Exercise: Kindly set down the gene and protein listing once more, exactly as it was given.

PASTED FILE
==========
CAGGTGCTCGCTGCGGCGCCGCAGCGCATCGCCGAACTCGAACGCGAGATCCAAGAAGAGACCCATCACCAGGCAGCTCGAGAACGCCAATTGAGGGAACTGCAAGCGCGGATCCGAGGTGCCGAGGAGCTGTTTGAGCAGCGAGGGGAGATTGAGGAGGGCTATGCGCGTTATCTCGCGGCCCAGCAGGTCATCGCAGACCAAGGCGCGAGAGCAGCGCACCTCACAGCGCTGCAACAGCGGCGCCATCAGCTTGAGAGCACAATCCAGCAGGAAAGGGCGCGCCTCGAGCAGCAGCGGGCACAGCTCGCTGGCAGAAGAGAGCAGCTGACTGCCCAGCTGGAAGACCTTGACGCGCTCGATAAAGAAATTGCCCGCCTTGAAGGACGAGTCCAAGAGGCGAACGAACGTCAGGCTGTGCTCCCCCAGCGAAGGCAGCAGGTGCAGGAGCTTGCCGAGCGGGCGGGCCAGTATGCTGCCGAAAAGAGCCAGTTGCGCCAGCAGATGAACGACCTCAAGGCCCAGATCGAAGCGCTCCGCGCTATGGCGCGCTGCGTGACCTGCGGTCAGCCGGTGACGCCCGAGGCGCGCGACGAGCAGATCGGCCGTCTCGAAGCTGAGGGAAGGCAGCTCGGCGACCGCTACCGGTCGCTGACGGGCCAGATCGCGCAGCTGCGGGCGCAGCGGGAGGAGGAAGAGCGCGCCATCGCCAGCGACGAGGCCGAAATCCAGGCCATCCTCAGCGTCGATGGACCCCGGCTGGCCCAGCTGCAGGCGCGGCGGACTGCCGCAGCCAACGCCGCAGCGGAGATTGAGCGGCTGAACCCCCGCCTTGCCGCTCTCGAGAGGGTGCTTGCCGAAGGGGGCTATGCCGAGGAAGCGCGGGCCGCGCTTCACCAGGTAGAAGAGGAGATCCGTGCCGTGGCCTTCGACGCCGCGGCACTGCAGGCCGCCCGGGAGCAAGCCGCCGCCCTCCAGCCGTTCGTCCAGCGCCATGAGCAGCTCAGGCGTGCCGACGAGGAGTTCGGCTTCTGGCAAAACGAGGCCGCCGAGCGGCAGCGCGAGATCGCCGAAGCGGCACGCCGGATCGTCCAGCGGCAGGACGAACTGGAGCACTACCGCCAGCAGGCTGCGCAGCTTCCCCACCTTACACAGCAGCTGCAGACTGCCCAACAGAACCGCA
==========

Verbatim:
CAGGTGCTCGCTGCGGCGCCGCAGCGCATCGCCGAACTCGAACGCGAGATCCAAGAAGAGACCCATCACCAGGCAGCTCGAGAACGCCAATTGAGGGAACTGCAAGCGCGGATCCGAGGTGCCGAGGAGCTGTTTGAGCAGCGAGGGGAGATTGAGGAGGGCTATGCGCGTTATCTCGCGGCCCAGCAGGTCATCGCAGACCAAGGCGCGAGAGCAGCGCACCTCACAGCGCTGCAACAGCGGCGCCATCAGCTTGAGAGCACAATCCAGCAGGAAAGGGCGCGCCTCGAGCAGCAGCGGGCACAGCTCGCTGGCAGAAGAGAGCAGCTGACTGCCCAGCTGGAAGACCTTGACGCGCTCGATAAAGAAATTGCCCGCCTTGAAGGACGAGTCCAAGAGGCGAACGAACGTCAGGCTGTGCTCCCCCAGCGAAGGCAGCAGGTGCAGGAGCTTGCCGAGCGGGCGGGCCAGTATGCTGCCGAAAAGAGCCAGTTGCGCCAGCAGATGAACGACCTCAAGGCCCAGATCGAAGCGCTCCGCGCTATGGCGCGCTGCGTGACCTGCGGTCAGCCGGTGACGCCCGAGGCGCGCGACGAGCAGATCGGCCGTCTCGAAGCTGAGGGAAGGCAGCTCGGCGACCGCTACCGGTCGCTGACGGGCCAGATCGCGCAGCTGCGGGCGCAGCGGGAGGAGGAAGAGCGCGCCATCGCCAGCGACGAGGCCGAAATCCAGGCCATCCTCAGCGTCGATGGACCCCGGCTGGCCCAGCTGCAGGCGCGGCGGACTGCCGCAGCCAACGCCGCAGCGGAGATTGAGCGGCTGAACCCCCGCCTTGCCGCTCTCGAGAGGGTGCTTGCCGAAGGGGGCTATGCCGAGGAAGCGCGGGCCGCGCTTCACCAGGTAGAAGAGGAGATCCGTGCCGTGGCCTTCGACGCCGCGGCACTGCAGGCCGCCCGGGAGCAAGCCGCCGCCCTCCAGCCGTTCGTCCAGCGCCATGAGCAGCTCAGGCGTGCCGACGAGGAGTTCGGCTTCTGGCAAAACGAGGCCGCCGAGCGGCAGCGCGAGATCGCCGAAGCGGCACGCCGGATCGTCCAGCGGCAGGACGAACTGGAGCACTACCGCCAGCAGGCTGCGCAGCTTCCCCACCTTACACAGCAGCTGCAGACTGCCCAACAGAACCGCA